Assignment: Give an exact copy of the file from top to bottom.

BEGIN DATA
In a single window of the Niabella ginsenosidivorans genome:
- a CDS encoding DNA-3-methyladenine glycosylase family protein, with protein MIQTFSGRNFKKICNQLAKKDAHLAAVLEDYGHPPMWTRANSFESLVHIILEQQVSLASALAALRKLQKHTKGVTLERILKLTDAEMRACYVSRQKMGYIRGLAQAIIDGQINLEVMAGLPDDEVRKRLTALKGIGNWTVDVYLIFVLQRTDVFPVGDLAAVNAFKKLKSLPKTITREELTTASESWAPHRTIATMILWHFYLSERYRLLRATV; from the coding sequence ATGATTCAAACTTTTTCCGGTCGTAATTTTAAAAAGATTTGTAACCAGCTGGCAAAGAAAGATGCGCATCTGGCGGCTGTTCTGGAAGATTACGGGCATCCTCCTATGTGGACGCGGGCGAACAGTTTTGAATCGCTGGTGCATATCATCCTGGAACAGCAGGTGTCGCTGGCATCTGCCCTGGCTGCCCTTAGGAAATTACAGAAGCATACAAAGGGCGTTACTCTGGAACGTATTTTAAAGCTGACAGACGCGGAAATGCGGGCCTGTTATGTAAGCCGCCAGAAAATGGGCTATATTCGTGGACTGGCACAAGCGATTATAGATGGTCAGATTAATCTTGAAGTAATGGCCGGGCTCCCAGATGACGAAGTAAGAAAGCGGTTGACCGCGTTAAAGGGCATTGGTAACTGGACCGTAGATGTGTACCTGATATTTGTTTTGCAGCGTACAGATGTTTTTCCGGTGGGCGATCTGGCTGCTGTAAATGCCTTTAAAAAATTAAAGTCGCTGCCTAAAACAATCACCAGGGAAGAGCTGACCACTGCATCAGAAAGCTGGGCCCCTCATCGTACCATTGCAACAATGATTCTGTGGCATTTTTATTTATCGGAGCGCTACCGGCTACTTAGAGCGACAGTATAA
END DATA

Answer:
In a single window of the Niabella ginsenosidivorans genome:
- a CDS encoding DNA-3-methyladenine glycosylase family protein, with protein MIQTFSGRNFKKICNQLAKKDAHLAAVLEDYGHPPMWTRANSFESLVHIILEQQVSLASALAALRKLQKHTKGVTLERILKLTDAEMRACYVSRQKMGYIRGLAQAIIDGQINLEVMAGLPDDEVRKRLTALKGIGNWTVDVYLIFVLQRTDVFPVGDLAAVNAFKKLKSLPKTITREELTTASESWAPHRTIATMILWHFYLSERYRLLRATV; from the coding sequence ATGATTCAAACTTTTTCCGGTCGTAATTTTAAAAAGATTTGTAACCAGCTGGCAAAGAAAGATGCGCATCTGGCGGCTGTTCTGGAAGATTACGGGCATCCTCCTATGTGGACGCGGGCGAACAGTTTTGAATCGCTGGTGCATATCATCCTGGAACAGCAGGTGTCGCTGGCATCTGCCCTGGCTGCCCTTAGGAAATTACAGAAGCATACAAAGGGCGTTACTCTGGAACGTATTTTAAAGCTGACAGACGCGGAAATGCGGGCCTGTTATGTAAGCCGCCAGAAAATGGGCTATATTCGTGGACTGGCACAAGCGATTATAGATGGTCAGATTAATCTTGAAGTAATGGCCGGGCTCCCAGATGACGAAGTAAGAAAGCGGTTGACCGCGTTAAAGGGCATTGGTAACTGGACCGTAGATGTGTACCTGATATTTGTTTTGCAGCGTACAGATGTTTTTCCGGTGGGCGATCTGGCTGCTGTAAATGCCTTTAAAAAATTAAAGTCGCTGCCTAAAACAATCACCAGGGAAGAGCTGACCACTGCATCAGAAAGCTGGGCCCCTCATCGTACCATTGCAACAATGATTCTGTGGCATTTTTATTTATCGGAGCGCTACCGGCTACTTAGAGCGACAGTATAA